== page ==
Sheer History

With Sheer Music returning to Devizes on 8th December at the Cellar Bar with Sam Russo and support by Jamie R Hawkins, I hassle creator Kieran J Moore for a quick chat about Sheer Music’s history.


A lone drunken straggler wandered into our ring of barely free-standing friends amidst the temporary city of tents which was a Glastonbury of yore. We welcomed him, he stayed chatting garbage for the remainder of the night until the point he passed his contempt for “ravers.” My friend Steve leaned into him and informed, “but mate, we are ravers.”

Oblivious to our attire, that which could’ve been described as “crusty raver,” the rave music playing on an old beatbox, and our constant consumption of “rave accessories,” he looked somewhat perplexed, “are you?!” We confirmed verbally, being visual aids escaped him and he nodded, bided us a good morning and got a shift on. This vague occurrence always tickles me, that, post Madchester and prior to the re-crossover bands, there was a youth culture clash between “rave” and “indie.”

Never violent like mods and rockers, just separate scenes where never the twain would meet; ravers too consumed in their own gathering to even recognise indie as a “thing.” Indie kids had a blossoming following with discontent to faceless electronic bleeps, which, looking back I can appreciate.

It’s a running joke I share with Kieran J Moore, the creator of Sheer Music, as I label his nights, “indie,” because, well, because I’m old, I guess, and I’m using the term in an archaic fashion, unsure if it’s obsolete. For what begun as a term for songs from independent record labels, transformed into a genre, a precursor to Britpop, in which the music industry were only to keen to commercialise, as they did with ever other youth culture. But, would Kieran describe his events as indie?

“Indie as independent,” he confirms, “but not just Oasis-style bands. We were never really that. Locally we were driven by the local support bands, and nationally, by what we were offered.” And long had it thrived at the Fold in the Lamb, now reaching beyond Devizes and into Trowbridge and Swindon, where Kieran has been concentrating his efforts recently.


Image by Gail Foster

Okay; let’s get my facts straight, I asked him if,  “Sheer started off at gigs in the Fold and how long ago that was.”

“Sheer started at the Devizes football club in 2004,” Kieran corrects me, “we hired the room, and paid a damage deposit, which we lost, after the then Chairman’s son broke the mirror in the gents. However, 300 people turned up, and I knew I was on to something.”

Image: Nick Padmore

Can he remember who played? Of course, “The Septiks, Minion Race and Quarterblind. We then moved to The Cavalier, followed by Bell by The Green, where we did a majority of our shows in town. When Paul left The Bell, we moved to the Lamb, under previous owner, Ailsa. Then Sally came along and gave the venue a face-lift and I gave it a permanent PA.”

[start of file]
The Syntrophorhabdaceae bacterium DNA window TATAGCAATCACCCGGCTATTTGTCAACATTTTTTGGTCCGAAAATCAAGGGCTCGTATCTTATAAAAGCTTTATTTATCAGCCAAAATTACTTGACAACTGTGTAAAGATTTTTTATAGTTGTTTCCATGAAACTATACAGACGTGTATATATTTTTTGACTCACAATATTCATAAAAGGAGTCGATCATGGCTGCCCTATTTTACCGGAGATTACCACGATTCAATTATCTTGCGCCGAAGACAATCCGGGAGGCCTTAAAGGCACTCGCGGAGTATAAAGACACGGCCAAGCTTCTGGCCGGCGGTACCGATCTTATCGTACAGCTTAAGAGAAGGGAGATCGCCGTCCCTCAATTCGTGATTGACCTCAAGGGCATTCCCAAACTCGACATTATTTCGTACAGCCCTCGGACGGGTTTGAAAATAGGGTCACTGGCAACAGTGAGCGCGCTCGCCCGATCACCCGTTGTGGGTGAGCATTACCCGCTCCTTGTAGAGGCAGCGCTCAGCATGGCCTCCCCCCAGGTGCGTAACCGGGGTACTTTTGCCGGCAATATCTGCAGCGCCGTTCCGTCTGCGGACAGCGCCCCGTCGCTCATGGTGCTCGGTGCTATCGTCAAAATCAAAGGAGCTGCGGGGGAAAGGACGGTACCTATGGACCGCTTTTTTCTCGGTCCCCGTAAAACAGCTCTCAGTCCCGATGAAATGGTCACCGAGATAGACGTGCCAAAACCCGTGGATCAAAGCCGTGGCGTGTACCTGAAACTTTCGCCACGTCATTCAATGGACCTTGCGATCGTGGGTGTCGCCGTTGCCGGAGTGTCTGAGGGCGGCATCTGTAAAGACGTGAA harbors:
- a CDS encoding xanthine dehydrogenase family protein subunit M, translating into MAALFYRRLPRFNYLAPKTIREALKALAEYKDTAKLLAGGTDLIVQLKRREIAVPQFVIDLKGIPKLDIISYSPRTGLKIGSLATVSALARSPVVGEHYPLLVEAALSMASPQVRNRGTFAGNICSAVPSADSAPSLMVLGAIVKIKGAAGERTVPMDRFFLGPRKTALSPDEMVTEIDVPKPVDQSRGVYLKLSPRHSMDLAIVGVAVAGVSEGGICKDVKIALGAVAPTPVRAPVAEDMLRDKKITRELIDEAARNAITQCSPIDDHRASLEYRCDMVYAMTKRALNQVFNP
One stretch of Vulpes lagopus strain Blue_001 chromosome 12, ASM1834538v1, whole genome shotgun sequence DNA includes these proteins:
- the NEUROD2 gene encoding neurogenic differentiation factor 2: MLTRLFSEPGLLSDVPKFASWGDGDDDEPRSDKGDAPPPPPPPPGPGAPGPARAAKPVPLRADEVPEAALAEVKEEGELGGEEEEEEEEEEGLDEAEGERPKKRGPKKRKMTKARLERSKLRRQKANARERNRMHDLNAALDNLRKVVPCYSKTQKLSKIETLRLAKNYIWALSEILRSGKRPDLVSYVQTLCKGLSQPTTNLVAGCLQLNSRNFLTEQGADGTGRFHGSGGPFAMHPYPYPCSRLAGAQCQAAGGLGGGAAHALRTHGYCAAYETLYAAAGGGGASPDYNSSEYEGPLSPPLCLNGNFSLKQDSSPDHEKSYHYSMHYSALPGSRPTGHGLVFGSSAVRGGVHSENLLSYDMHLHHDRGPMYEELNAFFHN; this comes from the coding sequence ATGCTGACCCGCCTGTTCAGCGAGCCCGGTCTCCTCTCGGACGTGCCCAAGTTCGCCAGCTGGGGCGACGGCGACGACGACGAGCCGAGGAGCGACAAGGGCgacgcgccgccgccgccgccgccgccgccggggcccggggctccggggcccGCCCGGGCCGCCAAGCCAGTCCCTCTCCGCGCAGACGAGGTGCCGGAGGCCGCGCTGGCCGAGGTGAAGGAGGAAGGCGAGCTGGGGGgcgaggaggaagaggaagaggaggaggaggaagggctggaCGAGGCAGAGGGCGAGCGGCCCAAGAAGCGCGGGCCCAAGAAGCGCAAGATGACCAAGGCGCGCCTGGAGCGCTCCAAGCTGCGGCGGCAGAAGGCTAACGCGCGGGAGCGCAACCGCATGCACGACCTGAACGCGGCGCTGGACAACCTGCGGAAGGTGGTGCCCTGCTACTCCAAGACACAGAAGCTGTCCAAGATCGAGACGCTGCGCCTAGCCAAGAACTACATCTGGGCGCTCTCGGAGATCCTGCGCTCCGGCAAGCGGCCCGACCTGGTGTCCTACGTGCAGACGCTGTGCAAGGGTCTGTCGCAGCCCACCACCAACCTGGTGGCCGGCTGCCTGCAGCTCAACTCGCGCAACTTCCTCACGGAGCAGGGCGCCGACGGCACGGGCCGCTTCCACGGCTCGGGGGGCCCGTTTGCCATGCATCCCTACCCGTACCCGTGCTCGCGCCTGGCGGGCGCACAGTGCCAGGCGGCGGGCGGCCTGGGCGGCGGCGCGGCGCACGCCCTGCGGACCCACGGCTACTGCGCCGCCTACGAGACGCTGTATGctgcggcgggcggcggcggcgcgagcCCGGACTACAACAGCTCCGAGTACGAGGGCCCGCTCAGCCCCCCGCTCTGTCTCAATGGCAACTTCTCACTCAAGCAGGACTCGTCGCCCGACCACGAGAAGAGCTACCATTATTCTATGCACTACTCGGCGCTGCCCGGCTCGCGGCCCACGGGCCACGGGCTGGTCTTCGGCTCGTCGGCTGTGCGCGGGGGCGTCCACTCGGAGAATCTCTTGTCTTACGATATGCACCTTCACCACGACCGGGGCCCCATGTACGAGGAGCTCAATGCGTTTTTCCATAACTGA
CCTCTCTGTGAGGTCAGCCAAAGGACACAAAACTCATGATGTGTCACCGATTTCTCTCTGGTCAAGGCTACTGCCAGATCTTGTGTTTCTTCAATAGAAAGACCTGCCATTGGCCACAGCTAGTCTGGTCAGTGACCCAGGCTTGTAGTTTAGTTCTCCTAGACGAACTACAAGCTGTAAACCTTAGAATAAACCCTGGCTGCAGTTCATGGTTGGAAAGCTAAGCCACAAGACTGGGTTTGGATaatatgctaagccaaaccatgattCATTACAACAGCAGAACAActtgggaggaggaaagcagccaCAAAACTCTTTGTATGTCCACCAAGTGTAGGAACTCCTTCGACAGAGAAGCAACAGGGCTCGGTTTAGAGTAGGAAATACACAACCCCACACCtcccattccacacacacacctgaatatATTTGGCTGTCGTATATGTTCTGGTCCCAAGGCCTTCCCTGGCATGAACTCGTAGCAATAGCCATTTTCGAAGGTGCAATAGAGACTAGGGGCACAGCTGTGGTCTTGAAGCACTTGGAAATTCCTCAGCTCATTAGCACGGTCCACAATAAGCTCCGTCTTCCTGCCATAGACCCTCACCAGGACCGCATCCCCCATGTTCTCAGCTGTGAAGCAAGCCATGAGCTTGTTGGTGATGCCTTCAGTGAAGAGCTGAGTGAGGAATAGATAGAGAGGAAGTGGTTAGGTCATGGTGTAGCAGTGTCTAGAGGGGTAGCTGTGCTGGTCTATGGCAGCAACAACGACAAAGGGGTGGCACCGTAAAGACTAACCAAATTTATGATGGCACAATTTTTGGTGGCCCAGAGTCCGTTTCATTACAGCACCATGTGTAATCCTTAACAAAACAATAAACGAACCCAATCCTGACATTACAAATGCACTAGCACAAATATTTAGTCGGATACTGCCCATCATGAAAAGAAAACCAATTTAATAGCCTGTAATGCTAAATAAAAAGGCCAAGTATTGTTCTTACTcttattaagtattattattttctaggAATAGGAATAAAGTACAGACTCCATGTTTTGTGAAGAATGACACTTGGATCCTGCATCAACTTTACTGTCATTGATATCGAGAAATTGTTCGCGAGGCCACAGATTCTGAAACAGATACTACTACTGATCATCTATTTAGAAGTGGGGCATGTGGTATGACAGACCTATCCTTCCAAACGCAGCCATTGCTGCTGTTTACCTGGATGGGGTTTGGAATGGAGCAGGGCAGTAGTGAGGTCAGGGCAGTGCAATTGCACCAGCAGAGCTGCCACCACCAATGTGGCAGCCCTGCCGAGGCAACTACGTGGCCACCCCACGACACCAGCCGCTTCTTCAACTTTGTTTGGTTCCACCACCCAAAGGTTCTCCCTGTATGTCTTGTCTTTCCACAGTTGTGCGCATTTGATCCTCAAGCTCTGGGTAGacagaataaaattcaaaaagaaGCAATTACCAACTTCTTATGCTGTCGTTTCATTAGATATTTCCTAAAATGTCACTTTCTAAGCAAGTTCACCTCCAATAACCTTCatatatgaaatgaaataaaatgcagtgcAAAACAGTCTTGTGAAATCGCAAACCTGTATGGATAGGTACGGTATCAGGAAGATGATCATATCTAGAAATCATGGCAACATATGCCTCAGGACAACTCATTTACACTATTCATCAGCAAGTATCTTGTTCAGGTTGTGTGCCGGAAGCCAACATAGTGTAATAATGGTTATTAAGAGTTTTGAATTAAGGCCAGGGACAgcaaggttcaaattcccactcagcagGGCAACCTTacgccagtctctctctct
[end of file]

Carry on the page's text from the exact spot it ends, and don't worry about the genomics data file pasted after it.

Thus, the Fold was born, “it was what the Lamb needed,” I note, my favourite watering-hole, “I recollect a few bands in the bar before that, but not often.” In between times, Kieran hosted Battle of the bands for Devizes Arts Festival, and joined their committee in 2006. But around that time, he began promoting further afield, at Moles and in Swindon, with the occasional foray in Salisbury.


Today Sheer Music and it’s self-titled community of local musicians, the GigFam,   promotes prolifically across the county; Swindon’s Victoria and Level III, Trowbridge’s Town Hall Arts and Village Pump, Komedia in Bath proving popular venues. “We’ve done nigh on 400 gigs in Wiltshire in 15 years,” Kieran proudly tells me.

“Biggest names” I inquire, “in a nutshell?!”

“Frank Turner, Vaccines and The Foals,” he replied.

Sam Russo

So, is Sheer striding back into Devizes like a hungry cowboy runaway, I jest to him! “Well, I never went away… I just had my gigs cancelled. So wasn’t through a lack of trying.” Water under the bridge, it’s great to hear about the return of Sheer Music, “has been a while?”

“August, wasn’t it?” Kieran replied. I don’t know, what do I look like, a what’s-on website?! Nevertheless, for a fiver it’s a Christmas warm-up party, set for The Cellar Bar on Saturday December the 8th, when renowned Haverhill singer-songwriter and novelist, Sam Russo appears with an acoustic set.

“Sam Russo will be known to many Frank Turner fans, from his support slots over the years,” Kieran explains, “or his critically acclaimed album Storm, released on Specialist Subject Records. Sheer teamer, Dan Buckingham put me on to him awhile back, with the awesome song, Crayfish Tails and I was hooked.”

Jamie R Hawkins. Image by Nick Padmore

Support for the show comes from Devizes hero, Jamie R Hawkins; nuff said.
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